Theme 2. State and Identity: When a state’s authorized power has always played a significant role in constructing people’s (national) identity, it is more intriguing to further look into the state’s purpose for identity construction—is it to mobilize people’s sense of solidarity to fight against enemies or compete with rivals; is it to distract people’s attention from domestic problems such as class conflict; or, is there any other reason? Moreover, using national resources apparently does not guarantee that all people possess the one and only type of identity; then, what makes identity construction fail? What leads to the heterogeneity in identity construction? This theme aims to further probe into the relation between state and identity construction.

Theme 3Society and Identity: Since the state’s operation does not guarantee a successful interpellation of identity, other institutions or structures definitely exercise influence. In fact, various identities other than national identity—such as class, gender, social role, etc.—are deeply related to morality, social norms, cultural values, religion, family types, economic conditions, and so forth. We welcome submission of empirical research that aims to explore and clarify the operation of these finer factors in identity formation.

Theme 4. Individual and Identity: The purpose of this theme is twofold. First, it is to look at identity formation at an individual level: Being affected by numerous social factors, how does a person claim one particular identity instead of others? Second, by comparing various cases of people’s identity preference (i.e., factors that prompt

individual for a specific identity), it offers potential for researchers to deduce or to explore new common elements in explaining identity formation.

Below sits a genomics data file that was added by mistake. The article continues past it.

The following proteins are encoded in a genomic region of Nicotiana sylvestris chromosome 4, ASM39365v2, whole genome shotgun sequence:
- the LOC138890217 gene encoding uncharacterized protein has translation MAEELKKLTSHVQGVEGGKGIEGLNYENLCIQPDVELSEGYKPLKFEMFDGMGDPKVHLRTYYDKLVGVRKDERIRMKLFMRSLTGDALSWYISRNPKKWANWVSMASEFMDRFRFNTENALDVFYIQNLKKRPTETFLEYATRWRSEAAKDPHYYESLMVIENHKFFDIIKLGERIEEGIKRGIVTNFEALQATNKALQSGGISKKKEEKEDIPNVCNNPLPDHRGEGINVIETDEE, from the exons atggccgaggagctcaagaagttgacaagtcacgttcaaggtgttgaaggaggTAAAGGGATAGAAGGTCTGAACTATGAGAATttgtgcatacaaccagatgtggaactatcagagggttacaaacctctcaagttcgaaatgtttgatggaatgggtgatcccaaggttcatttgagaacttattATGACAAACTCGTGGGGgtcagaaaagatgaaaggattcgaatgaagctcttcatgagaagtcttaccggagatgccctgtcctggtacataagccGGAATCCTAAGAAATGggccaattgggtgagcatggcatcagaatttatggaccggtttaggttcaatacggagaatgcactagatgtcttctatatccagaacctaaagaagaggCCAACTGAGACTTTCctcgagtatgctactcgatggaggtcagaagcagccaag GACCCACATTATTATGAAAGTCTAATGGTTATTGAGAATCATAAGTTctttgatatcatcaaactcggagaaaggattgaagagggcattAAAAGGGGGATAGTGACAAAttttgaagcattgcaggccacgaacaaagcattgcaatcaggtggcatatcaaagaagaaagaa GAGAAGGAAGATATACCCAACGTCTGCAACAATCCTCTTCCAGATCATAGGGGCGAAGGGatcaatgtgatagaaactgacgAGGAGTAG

This is only a preliminary design which attempts to offer broad guidance in our journey of studying identity. We are indeed excited to see research, not only using various research materials—either individual ones like autobiography, diary, novel, music/art work, online comments/articles, or general ones like newspaper, textbooks, advertisements, state propaganda, etc.—but also covering diverse types of identity, such as national, ethnic, political, class or gender identity, or identities based on the classification of social roles or virtually created in the Internet.


Rules of Submission

The submission deadline is Friday, 10th April. The abstract (up to 300 words) is expected to succinctly include research objectives, theoretical frameworks, research methods, summary of research findings and main arguments, and intellectual contributions or social and political implications. Please also list three to five keywords and attach a short biography of the author. All abstract should be emailed toasian@sant.ox.uk with the subject heading ‘TSP 2015 abs’, which ensures the submission will not go to spam folder. We will shortly reply with confirmation of receipt. The full papers with a maximum length of 8,000 words must be submitted by 20 August 2015. A selection of accepted papers will be considered for publication in either an edited volume or a peer- reviewed journal special issue. Once again, priority will be given to focuses on Taiwan and East Asia, but papers dealing with identity issues in other parts of the world are equally welcome. 


 Enquiries: asian@sant.ox.ac.uk or tel: (+44) 01865-274559